Breda O’Brien: Attempts to liberalise abortion under way
Three-day ‘cooling off’ deemed demeaning and freedom of conscience under fire
Minister for Health Simon Harris: should consider whether the Irish people voted for a culture where three days to think about an abortion is considered demeaning, but a fortnight to change your mind about a toaster is a good thing. Photograph: Gareth Chaney Collins
Before the referendum on the Eighth Amendment, the Referendum Commission told people they were not voting on any particular form of legislation.
Ever since then, politicians have been telling voters that they voted in overwhelming numbers for the form of legislation that was outlined before the referendum.
Already, campaigners are now pushing to make the abortion legislation even more liberal. For example, the three-day waiting period included in the legislation was described by Dr Peter Boylan, a leading obstetrician who campaigned to repeal the Eighth Amendment, as “demeaning to women” at a recent meeting of the Oireachtas Committee on Health.
Does that mean that the EU has been demeaning women and men since 2014 when it instituted a 14-day cooling-off period where you can change your mind about an online purchase?
A cooling-off period, apparently, is essential when it comes to the purchase of shoes, fridges and iPhones, but not when it comes to deciding whether to end a human life.
Pro-life advocates were accused of scaremongering when they said that the most challenging cases were being used to create a liberal abortion regime. Their fears are now shown to be well-founded.
A “position paper” on the proposed legislation – The Updated General Scheme of the Health (Regulation of Termination of Pregnancy) Bill 2018 – written by four lawyers who were prominent in the Repeal campaign and published on the Lawyers4choice website in August also calls for the removal of the three-day waiting period.
Mairead Enright, Dr Ruth Fletcher, Prof Fiona de Londras and Dr Vicky Conway claim that waiting periods do not necessarily function as periods for reflection, but exacerbate stress in abortion decision-making. They also claim that the scheme “makes no provision for waiving this waiting period where applying it might lead to hardship, or might cause a pregnant person to exceed the 12-week limit for access to abortion in early pregnancy”.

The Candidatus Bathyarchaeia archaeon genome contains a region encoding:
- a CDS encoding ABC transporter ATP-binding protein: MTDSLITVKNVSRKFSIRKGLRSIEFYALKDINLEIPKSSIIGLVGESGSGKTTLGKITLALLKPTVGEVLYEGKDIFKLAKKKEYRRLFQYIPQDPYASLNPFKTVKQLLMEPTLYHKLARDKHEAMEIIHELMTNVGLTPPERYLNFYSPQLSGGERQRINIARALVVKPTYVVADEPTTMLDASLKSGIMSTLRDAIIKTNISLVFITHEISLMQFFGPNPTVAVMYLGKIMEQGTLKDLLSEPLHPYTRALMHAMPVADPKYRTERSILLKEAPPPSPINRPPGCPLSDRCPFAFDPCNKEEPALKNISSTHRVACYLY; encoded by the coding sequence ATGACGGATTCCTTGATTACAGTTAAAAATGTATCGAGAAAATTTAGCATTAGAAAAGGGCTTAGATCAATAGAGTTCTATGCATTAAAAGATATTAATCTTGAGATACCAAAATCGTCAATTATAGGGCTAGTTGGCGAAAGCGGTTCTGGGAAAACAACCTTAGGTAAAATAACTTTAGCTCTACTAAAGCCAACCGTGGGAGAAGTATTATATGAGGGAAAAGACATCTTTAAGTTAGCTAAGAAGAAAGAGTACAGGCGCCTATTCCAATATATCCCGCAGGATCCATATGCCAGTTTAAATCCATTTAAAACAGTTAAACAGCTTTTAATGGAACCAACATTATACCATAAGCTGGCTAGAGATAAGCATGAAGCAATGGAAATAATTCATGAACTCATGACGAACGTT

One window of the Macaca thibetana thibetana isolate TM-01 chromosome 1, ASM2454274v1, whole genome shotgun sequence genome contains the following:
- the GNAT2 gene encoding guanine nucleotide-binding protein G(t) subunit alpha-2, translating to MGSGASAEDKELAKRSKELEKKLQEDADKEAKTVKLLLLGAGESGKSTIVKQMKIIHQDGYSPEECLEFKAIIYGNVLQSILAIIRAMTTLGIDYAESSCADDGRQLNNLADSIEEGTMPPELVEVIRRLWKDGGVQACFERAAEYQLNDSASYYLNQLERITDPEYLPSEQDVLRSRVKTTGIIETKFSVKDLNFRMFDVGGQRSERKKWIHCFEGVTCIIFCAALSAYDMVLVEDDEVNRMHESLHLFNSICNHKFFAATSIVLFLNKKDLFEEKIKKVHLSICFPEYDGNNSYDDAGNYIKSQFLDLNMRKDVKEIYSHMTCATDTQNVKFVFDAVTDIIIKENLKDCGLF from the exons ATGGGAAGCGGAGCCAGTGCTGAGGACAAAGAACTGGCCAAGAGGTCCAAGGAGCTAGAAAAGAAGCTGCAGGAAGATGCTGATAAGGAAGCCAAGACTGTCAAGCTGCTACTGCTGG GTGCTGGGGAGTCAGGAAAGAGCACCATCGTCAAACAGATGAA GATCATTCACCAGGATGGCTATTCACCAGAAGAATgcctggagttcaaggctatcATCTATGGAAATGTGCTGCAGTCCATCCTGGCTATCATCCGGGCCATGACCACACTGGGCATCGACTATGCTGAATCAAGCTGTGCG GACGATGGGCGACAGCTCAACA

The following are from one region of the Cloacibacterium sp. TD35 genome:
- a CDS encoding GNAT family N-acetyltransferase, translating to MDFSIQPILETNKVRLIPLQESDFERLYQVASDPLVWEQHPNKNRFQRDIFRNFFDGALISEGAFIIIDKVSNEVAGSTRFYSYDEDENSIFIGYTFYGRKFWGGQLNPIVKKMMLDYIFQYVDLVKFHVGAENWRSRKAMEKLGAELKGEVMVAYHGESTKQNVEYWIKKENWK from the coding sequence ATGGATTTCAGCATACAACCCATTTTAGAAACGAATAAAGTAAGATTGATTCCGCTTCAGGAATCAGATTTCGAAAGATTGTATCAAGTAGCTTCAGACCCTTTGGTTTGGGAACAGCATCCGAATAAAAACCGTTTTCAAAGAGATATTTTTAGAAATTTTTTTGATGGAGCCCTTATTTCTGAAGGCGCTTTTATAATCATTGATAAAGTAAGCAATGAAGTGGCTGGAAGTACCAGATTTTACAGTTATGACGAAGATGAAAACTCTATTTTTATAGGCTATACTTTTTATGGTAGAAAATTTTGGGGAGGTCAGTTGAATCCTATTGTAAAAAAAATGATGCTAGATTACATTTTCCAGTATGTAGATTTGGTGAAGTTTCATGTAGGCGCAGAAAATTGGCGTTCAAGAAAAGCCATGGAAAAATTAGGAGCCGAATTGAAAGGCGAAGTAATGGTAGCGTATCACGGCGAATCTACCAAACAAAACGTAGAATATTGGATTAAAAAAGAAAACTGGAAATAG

The position paper’s authors also believe that the definition of abortion as “a medical procedure which is intended to end the life of the foetus” is stigmatising. They add that it is arguably not justified in a post-repeal legal landscape in which the foetus is no longer a rights-bearing individual as a result of the referendum.
The cold legalism of the position paper prepared by the four legal academics is indicative of the progressive dehumanisation of the youngest humans that was such a feature of the Repeal campaign. The stigmatisation of out-groups that leads to others assuming the right to end their lives is a well-documented phenomenon.
The cold legalism of the position paper is indicative of the progressive dehumanisation of the youngest humans
From this dehumanisation follows a demand by the four women for the complete decriminalisation of abortion as they believe the “residual criminalisation” will put pressure on doctors to carry out “onerous examinations”. They argue the use of blood tests and ultrasounds to confirm dating of the pregnancy exceeds what is required by a “reasonable opinion formed in good faith” but doctors might feel obliged to carry them out, delaying access to abortion in some circumstances
The four academics also want severe restrictions on the right to freedom of conscience for healthcare professionals and those who work in hospitals, such as administrators.
At the moment, all GPs have to provide access to abortion or refer a woman seeking an abortion to a colleague. Recently, former taoiseach John Bruton described the requirement to refer as forcing someone to aid and abet in taking a life.
It would be so simple to allow doctors to opt in, as the Irish College of General Practitioners (ICGP) recommends, rather than forcing people to violate their most deeply held beliefs.
Surely, in the age of the internet, it would be simple to provide a helpline and web service with a list of doctors willing to facilitate abortion in any given area?
As Dr John O’Brien of the ICGP pointed out, 60 per cent of GP practices are already closed to new patients. There is a shortage of GPs. Do we wish to drive caring family doctors to emigrate, or leave the profession because in Ireland, freedom of choice apparently only exists for pregnant people?
Minister for Health Simon Harris has said he will not accept amendments about the waiting period or any other aspects of the abortion Bill. But he is prone to changing his mind. Afterall, this is the man who told the Pro-life Campaign before the 2011 election that he was pro-life and needed number-one votes to defend that position. He has now arrived at a position where he can preside over the use of public money to ensure access to unrestricted abortion up to 12 weeks.
He might want to consider whether the Irish people voted for a culture where three days to think about an abortion is considered demeaning, but a fortnight to change your mind about a toaster purchased online is a good thing.
Similarly, does he think Irish people voted to see money invested in more efficient means for eliminating babies with life-limiting disabilities, rather than in services that would honour their short lives and help their families come to terms with terrible grief?
I would like to believe that they did not.